Valuation models are the most widely taught tool for future investors, but they’re often abandoned in practice. Better accounting may offer a more concrete solution.
The first dot-com bust in 2000 destroyed 78 percent of the value of the Nasdaq Composite index. The tech bubble had been inflated largely because venture capitalists — and then investors on the public markets — vastly overestimated the viability of companies’ business models and their future earning potential.
A similar trend may be occurring today as tech companies from Uber to Twitter, valued at billions of dollars despite often operating cash-negative even years after launching, continue to explode in price. For the banks and venture capitalists invested in those companies, Stephen Penman explains, the companies’ valuation and potential future earnings are of utmost importance: those numbers may determine whether they succeed or fail and if investors will one day see a payday.
“The refrain of the value investor is ‘price is what you pay, value is what you get,’ ” Penman says. “But while the price the stock market is asking the investor to pay is easy to see, ‘value’ is elusive.” For decades, the standard approach has been to employ a valuation model, like the discounted cash flow model. Despite their common use, as both perceptive students and practiced professionals know all too well, the results are often far from precise. Small changes to the discount rate or the growth rate in these models have a big effect on the calculated value.
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“Despite years of research,” Penman explains, “we haven’t been able to come up with a reliable measure of the discount rate — the so-called cost of capital — and the long-term growth rate for these models is anyone’s guess.” Cost of capital estimates are speculative, and that inherent uncertainty is only magnified by hypothetical growth rates. The impression of precision offered by the mathematical formulas of valuation models, then, is largely specious. Valuation models can further “lend themselves to ‘playing with mirrors’ to support a desired valuation,” Penman says.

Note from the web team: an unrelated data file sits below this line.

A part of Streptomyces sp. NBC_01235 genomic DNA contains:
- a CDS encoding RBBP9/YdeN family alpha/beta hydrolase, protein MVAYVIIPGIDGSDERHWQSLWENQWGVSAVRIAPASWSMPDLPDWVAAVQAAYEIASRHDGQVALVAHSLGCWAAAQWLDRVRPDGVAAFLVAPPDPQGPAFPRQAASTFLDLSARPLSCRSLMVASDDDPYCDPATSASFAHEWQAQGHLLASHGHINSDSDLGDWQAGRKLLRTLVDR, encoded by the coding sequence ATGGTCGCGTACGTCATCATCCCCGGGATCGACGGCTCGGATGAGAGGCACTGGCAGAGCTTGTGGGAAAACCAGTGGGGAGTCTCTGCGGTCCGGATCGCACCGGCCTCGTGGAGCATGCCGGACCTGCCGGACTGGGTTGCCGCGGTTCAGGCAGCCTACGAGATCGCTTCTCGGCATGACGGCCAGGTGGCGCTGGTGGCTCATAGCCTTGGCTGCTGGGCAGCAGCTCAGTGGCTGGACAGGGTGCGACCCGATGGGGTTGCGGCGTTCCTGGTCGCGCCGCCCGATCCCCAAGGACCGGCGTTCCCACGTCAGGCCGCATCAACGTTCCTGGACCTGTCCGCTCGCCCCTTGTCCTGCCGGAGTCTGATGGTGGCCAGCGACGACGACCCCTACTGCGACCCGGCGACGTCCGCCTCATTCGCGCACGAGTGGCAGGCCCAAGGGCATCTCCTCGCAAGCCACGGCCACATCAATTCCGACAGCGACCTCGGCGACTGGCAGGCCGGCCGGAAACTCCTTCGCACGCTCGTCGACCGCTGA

In practice, valuation models are often discarded altogether in favor of rough-cut methods such as pricing on the basis of comparable firms or simple price-to-earnings ratios. But such methods rely on limited information and, as Penman asserts, “ ‘ignore information at your peril’ is also among the central tenets of value investing.” The trader on the other side of the deal may well know more than you.
“Rather than building questionable growth and cost-of-capital estimates into a valuation model, what’s needed is sound
accounting that provides a basis to challenge the growth implicit in the market price.”
“Prices are speculative,” he continues. “To challenge that, you need to separate what you know from the speculation inherent in the market price.” First and foremost, value investing requires a sound knowledge of the business, but it also requires a representation of the business in terms of numbers that connects to the value in the business, and that, according to Penman, is precisely what accounting can offer.
“Rather than building questionable growth and cost-of-capital estimates into a valuation model,” he says, “what’s needed is sound accounting that provides a basis to challenge the growth implicit in the market price and gives insight into risk and the risk premium the investor might require.” In a sense, then, valuation is really a matter of accounting — accounting for value. And rather than deferring to simple schemes like price-to-earnings ratios — which are based on just one piece of information, earnings — accounting should provide investors with a fuller set of numbers, offering a more complete picture of a firm’s value to compare price against.
“Fundamentally, the question is: what is ‘good’ accounting and what is ‘bad’ accounting?” Penman says. “The answer to that question has implications not only for valuation and investing but also for standards setters like the Financial Accounting Standards Board and the International Accounting Standard Board that govern the way financial information is reported to investors.”
Stephen Penman – Stephen Penman is the George O. May Professor in the Graduate School of Business, Columbia University. He is also co-director of the Center for Excellence in Accounting and Security Analysis at Columbia Business School.
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